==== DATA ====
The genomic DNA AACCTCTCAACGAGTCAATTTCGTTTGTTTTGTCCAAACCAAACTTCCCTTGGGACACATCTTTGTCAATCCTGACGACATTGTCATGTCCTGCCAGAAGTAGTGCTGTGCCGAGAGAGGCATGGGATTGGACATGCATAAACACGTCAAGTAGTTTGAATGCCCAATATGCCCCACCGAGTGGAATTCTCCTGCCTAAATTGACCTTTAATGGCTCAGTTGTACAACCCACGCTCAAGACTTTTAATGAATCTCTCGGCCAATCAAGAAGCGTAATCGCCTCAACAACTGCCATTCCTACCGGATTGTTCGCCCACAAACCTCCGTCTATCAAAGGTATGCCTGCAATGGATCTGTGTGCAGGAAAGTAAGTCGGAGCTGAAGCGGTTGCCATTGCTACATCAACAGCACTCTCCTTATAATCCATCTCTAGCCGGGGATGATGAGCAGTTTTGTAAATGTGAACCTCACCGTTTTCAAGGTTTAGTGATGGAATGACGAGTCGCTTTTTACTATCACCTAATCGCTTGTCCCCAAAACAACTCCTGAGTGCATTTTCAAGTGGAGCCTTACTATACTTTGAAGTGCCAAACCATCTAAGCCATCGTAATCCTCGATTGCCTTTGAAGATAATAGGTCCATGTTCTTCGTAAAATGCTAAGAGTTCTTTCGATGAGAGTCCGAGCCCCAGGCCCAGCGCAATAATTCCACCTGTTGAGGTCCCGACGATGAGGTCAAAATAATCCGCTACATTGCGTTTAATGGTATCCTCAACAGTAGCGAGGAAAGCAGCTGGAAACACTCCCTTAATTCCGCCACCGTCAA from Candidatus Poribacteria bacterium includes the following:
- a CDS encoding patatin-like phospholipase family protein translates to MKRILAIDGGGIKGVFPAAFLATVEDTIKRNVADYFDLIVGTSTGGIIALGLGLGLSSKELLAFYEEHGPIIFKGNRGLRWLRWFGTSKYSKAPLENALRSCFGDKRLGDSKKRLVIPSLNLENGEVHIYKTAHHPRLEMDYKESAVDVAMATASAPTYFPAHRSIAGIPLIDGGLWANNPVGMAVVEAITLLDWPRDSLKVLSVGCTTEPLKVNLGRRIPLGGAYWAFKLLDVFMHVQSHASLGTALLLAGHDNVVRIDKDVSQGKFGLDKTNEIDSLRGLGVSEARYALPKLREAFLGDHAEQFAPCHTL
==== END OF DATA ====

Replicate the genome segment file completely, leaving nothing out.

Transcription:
The genomic DNA AACCTCTCAACGAGTCAATTTCGTTTGTTTTGTCCAAACCAAACTTCCCTTGGGACACATCTTTGTCAATCCTGACGACATTGTCATGTCCTGCCAGAAGTAGTGCTGTGCCGAGAGAGGCATGGGATTGGACATGCATAAACACGTCAAGTAGTTTGAATGCCCAATATGCCCCACCGAGTGGAATTCTCCTGCCTAAATTGACCTTTAATGGCTCAGTTGTACAACCCACGCTCAAGACTTTTAATGAATCTCTCGGCCAATCAAGAAGCGTAATCGCCTCAACAACTGCCATTCCTACCGGATTGTTCGCCCACAAACCTCCGTCTATCAAAGGTATGCCTGCAATGGATCTGTGTGCAGGAAAGTAAGTCGGAGCTGAAGCGGTTGCCATTGCTACATCAACAGCACTCTCCTTATAATCCATCTCTAGCCGGGGATGATGAGCAGTTTTGTAAATGTGAACCTCACCGTTTTCAAGGTTTAGTGATGGAATGACGAGTCGCTTTTTACTATCACCTAATCGCTTGTCCCCAAAACAACTCCTGAGTGCATTTTCAAGTGGAGCCTTACTATACTTTGAAGTGCCAAACCATCTAAGCCATCGTAATCCTCGATTGCCTTTGAAGATAATAGGTCCATGTTCTTCGTAAAATGCTAAGAGTTCTTTCGATGAGAGTCCGAGCCCCAGGCCCAGCGCAATAATTCCACCTGTTGAGGTCCCGACGATGAGGTCAAAATAATCCGCTACATTGCGTTTAATGGTATCCTCAACAGTAGCGAGGAAAGCAGCTGGAAACACTCCCTTAATTCCGCCACCGTCAA from Candidatus Poribacteria bacterium includes the following:
- a CDS encoding patatin-like phospholipase family protein translates to MKRILAIDGGGIKGVFPAAFLATVEDTIKRNVADYFDLIVGTSTGGIIALGLGLGLSSKELLAFYEEHGPIIFKGNRGLRWLRWFGTSKYSKAPLENALRSCFGDKRLGDSKKRLVIPSLNLENGEVHIYKTAHHPRLEMDYKESAVDVAMATASAPTYFPAHRSIAGIPLIDGGLWANNPVGMAVVEAITLLDWPRDSLKVLSVGCTTEPLKVNLGRRIPLGGAYWAFKLLDVFMHVQSHASLGTALLLAGHDNVVRIDKDVSQGKFGLDKTNEIDSLRGLGVSEARYALPKLREAFLGDHAEQFAPCHTL